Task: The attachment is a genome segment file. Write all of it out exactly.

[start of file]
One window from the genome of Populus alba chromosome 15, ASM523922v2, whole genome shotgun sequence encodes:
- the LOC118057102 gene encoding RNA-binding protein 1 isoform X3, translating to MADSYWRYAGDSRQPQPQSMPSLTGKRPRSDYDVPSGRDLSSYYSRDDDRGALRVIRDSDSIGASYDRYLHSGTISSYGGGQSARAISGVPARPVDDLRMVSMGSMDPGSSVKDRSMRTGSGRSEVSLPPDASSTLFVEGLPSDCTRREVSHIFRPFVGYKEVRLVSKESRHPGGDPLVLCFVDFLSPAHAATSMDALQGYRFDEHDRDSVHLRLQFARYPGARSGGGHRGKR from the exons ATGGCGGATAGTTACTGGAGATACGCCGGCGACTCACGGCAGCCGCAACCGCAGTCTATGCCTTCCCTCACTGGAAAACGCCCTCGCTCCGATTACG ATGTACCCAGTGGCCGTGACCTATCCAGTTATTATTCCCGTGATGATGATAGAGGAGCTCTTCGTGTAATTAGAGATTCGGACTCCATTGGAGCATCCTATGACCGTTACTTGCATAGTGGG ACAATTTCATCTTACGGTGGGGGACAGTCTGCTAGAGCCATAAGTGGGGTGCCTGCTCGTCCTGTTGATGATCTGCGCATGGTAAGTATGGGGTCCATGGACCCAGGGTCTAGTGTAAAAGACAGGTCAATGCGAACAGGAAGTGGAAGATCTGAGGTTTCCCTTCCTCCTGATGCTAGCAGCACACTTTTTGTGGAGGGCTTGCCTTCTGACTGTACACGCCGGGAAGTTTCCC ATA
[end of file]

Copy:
One window from the genome of Populus alba chromosome 15, ASM523922v2, whole genome shotgun sequence encodes:
- the LOC118057102 gene encoding RNA-binding protein 1 isoform X3, translating to MADSYWRYAGDSRQPQPQSMPSLTGKRPRSDYDVPSGRDLSSYYSRDDDRGALRVIRDSDSIGASYDRYLHSGTISSYGGGQSARAISGVPARPVDDLRMVSMGSMDPGSSVKDRSMRTGSGRSEVSLPPDASSTLFVEGLPSDCTRREVSHIFRPFVGYKEVRLVSKESRHPGGDPLVLCFVDFLSPAHAATSMDALQGYRFDEHDRDSVHLRLQFARYPGARSGGGHRGKR from the exons ATGGCGGATAGTTACTGGAGATACGCCGGCGACTCACGGCAGCCGCAACCGCAGTCTATGCCTTCCCTCACTGGAAAACGCCCTCGCTCCGATTACG ATGTACCCAGTGGCCGTGACCTATCCAGTTATTATTCCCGTGATGATGATAGAGGAGCTCTTCGTGTAATTAGAGATTCGGACTCCATTGGAGCATCCTATGACCGTTACTTGCATAGTGGG ACAATTTCATCTTACGGTGGGGGACAGTCTGCTAGAGCCATAAGTGGGGTGCCTGCTCGTCCTGTTGATGATCTGCGCATGGTAAGTATGGGGTCCATGGACCCAGGGTCTAGTGTAAAAGACAGGTCAATGCGAACAGGAAGTGGAAGATCTGAGGTTTCCCTTCCTCCTGATGCTAGCAGCACACTTTTTGTGGAGGGCTTGCCTTCTGACTGTACACGCCGGGAAGTTTCCC ATA